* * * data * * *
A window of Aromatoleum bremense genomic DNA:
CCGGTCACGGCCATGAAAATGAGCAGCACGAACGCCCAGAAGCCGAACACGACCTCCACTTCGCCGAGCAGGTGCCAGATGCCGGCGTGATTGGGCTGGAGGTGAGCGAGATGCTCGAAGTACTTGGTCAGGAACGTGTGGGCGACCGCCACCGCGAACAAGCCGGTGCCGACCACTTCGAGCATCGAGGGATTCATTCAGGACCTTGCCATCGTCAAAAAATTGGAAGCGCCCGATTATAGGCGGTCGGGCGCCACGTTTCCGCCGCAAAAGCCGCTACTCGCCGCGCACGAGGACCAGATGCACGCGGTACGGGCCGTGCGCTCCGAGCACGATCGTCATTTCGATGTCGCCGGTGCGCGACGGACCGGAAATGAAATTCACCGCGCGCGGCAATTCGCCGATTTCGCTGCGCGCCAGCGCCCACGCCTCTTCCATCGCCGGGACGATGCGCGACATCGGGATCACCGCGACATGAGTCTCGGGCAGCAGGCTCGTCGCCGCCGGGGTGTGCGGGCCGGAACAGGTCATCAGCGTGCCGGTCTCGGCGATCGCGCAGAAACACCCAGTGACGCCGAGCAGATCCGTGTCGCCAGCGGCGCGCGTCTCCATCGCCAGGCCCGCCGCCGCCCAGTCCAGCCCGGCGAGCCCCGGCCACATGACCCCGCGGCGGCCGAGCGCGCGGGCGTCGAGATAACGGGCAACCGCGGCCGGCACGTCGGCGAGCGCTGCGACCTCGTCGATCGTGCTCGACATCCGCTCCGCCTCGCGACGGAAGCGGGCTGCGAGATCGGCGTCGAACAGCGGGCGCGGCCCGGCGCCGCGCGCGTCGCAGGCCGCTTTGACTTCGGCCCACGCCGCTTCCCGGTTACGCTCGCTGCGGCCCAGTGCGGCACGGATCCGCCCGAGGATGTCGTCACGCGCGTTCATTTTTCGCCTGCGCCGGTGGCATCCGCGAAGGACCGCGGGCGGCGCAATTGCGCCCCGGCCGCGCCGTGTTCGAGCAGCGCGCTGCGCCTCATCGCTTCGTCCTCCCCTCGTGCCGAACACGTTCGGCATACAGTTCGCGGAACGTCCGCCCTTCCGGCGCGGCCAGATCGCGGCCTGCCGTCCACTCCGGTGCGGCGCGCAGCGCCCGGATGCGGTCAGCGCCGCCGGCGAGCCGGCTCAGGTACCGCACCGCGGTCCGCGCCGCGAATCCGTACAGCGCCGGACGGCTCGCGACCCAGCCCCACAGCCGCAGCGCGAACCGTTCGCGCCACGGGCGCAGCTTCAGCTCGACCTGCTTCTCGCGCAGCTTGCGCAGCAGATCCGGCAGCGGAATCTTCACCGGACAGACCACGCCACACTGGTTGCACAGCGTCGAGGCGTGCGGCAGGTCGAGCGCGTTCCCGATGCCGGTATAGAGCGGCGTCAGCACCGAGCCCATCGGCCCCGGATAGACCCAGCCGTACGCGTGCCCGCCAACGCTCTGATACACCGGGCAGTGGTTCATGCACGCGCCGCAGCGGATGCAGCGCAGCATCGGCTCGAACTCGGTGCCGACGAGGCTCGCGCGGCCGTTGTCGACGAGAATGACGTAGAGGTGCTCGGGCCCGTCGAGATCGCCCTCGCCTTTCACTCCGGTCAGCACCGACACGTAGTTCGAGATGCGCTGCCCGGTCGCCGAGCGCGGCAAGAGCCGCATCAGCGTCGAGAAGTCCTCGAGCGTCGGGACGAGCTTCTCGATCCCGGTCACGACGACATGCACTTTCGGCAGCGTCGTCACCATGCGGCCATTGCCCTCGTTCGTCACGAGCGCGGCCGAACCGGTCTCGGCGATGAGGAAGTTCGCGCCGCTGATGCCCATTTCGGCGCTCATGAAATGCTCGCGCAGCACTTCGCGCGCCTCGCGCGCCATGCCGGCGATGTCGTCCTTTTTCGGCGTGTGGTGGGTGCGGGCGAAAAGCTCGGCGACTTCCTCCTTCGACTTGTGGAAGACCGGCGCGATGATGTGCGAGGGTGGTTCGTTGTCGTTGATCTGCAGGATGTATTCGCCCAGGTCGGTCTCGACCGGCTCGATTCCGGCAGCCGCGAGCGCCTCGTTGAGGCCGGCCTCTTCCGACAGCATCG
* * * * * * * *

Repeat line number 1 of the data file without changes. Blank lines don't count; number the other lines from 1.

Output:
A window of Aromatoleum bremense genomic DNA: